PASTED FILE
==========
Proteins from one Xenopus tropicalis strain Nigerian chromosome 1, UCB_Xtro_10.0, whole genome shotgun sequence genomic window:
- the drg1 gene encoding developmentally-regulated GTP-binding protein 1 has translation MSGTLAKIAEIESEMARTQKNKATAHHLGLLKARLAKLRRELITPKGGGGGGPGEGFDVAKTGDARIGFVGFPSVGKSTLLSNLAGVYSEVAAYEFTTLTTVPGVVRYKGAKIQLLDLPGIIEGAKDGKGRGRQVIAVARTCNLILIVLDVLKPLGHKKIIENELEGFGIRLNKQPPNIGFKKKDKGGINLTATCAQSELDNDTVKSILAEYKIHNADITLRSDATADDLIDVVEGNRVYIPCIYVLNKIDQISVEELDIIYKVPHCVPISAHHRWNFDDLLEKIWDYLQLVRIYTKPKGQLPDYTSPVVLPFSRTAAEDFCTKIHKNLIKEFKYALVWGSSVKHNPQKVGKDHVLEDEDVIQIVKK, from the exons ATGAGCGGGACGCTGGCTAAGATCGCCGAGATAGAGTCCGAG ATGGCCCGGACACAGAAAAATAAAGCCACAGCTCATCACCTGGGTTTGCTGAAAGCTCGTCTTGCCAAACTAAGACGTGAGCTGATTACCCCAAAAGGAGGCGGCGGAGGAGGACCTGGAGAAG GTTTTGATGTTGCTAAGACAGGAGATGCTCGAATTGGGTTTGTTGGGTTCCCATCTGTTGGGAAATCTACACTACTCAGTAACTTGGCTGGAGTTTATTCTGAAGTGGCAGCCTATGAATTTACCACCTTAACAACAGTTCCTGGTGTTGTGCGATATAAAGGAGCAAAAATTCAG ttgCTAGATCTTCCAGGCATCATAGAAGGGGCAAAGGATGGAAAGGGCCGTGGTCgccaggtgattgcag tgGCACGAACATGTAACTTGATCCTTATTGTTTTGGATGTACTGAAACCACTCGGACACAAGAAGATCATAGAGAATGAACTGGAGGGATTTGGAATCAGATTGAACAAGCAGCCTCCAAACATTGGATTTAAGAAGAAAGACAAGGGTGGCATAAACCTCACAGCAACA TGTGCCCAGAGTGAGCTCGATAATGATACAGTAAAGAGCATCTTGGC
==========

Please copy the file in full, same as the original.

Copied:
Proteins from one Xenopus tropicalis strain Nigerian chromosome 1, UCB_Xtro_10.0, whole genome shotgun sequence genomic window:
- the drg1 gene encoding developmentally-regulated GTP-binding protein 1 has translation MSGTLAKIAEIESEMARTQKNKATAHHLGLLKARLAKLRRELITPKGGGGGGPGEGFDVAKTGDARIGFVGFPSVGKSTLLSNLAGVYSEVAAYEFTTLTTVPGVVRYKGAKIQLLDLPGIIEGAKDGKGRGRQVIAVARTCNLILIVLDVLKPLGHKKIIENELEGFGIRLNKQPPNIGFKKKDKGGINLTATCAQSELDNDTVKSILAEYKIHNADITLRSDATADDLIDVVEGNRVYIPCIYVLNKIDQISVEELDIIYKVPHCVPISAHHRWNFDDLLEKIWDYLQLVRIYTKPKGQLPDYTSPVVLPFSRTAAEDFCTKIHKNLIKEFKYALVWGSSVKHNPQKVGKDHVLEDEDVIQIVKK, from the exons ATGAGCGGGACGCTGGCTAAGATCGCCGAGATAGAGTCCGAG ATGGCCCGGACACAGAAAAATAAAGCCACAGCTCATCACCTGGGTTTGCTGAAAGCTCGTCTTGCCAAACTAAGACGTGAGCTGATTACCCCAAAAGGAGGCGGCGGAGGAGGACCTGGAGAAG GTTTTGATGTTGCTAAGACAGGAGATGCTCGAATTGGGTTTGTTGGGTTCCCATCTGTTGGGAAATCTACACTACTCAGTAACTTGGCTGGAGTTTATTCTGAAGTGGCAGCCTATGAATTTACCACCTTAACAACAGTTCCTGGTGTTGTGCGATATAAAGGAGCAAAAATTCAG ttgCTAGATCTTCCAGGCATCATAGAAGGGGCAAAGGATGGAAAGGGCCGTGGTCgccaggtgattgcag tgGCACGAACATGTAACTTGATCCTTATTGTTTTGGATGTACTGAAACCACTCGGACACAAGAAGATCATAGAGAATGAACTGGAGGGATTTGGAATCAGATTGAACAAGCAGCCTCCAAACATTGGATTTAAGAAGAAAGACAAGGGTGGCATAAACCTCACAGCAACA TGTGCCCAGAGTGAGCTCGATAATGATACAGTAAAGAGCATCTTGGC